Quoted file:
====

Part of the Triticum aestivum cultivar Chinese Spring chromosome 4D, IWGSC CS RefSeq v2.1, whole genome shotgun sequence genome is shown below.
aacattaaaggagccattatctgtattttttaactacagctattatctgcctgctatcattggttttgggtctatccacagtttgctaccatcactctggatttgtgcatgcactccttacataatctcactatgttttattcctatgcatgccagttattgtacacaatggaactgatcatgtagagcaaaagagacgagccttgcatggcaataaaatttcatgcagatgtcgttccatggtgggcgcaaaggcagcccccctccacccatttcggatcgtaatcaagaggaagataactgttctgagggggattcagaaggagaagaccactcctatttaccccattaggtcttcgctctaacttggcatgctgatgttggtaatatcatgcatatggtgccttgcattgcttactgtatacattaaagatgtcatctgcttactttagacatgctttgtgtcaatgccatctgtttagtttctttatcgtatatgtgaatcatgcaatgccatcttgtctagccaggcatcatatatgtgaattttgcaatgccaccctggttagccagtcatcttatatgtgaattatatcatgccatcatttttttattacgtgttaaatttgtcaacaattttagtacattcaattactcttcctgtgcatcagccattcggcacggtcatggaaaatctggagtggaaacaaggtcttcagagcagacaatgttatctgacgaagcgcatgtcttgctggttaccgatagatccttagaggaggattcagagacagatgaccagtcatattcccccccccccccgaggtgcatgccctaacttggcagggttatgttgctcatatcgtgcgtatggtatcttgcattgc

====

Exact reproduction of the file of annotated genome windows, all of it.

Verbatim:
Part of the Triticum aestivum cultivar Chinese Spring chromosome 4D, IWGSC CS RefSeq v2.1, whole genome shotgun sequence genome is shown below.
aacattaaaggagccattatctgtattttttaactacagctattatctgcctgctatcattggttttgggtctatccacagtttgctaccatcactctggatttgtgcatgcactccttacataatctcactatgttttattcctatgcatgccagttattgtacacaatggaactgatcatgtagagcaaaagagacgagccttgcatggcaataaaatttcatgcagatgtcgttccatggtgggcgcaaaggcagcccccctccacccatttcggatcgtaatcaagaggaagataactgttctgagggggattcagaaggagaagaccactcctatttaccccattaggtcttcgctctaacttggcatgctgatgttggtaatatcatgcatatggtgccttgcattgcttactgtatacattaaagatgtcatctgcttactttagacatgctttgtgtcaatgccatctgtttagtttctttatcgtatatgtgaatcatgcaatgccatcttgtctagccaggcatcatatatgtgaattttgcaatgccaccctggttagccagtcatcttatatgtgaattatatcatgccatcatttttttattacgtgttaaatttgtcaacaattttagtacattcaattactcttcctgtgcatcagccattcggcacggtcatggaaaatctggagtggaaacaaggtcttcagagcagacaatgttatctgacgaagcgcatgtcttgctggttaccgatagatccttagaggaggattcagagacagatgaccagtcatattcccccccccccccgaggtgcatgccctaacttggcagggttatgttgctcatatcgtgcgtatggtatcttgcattgc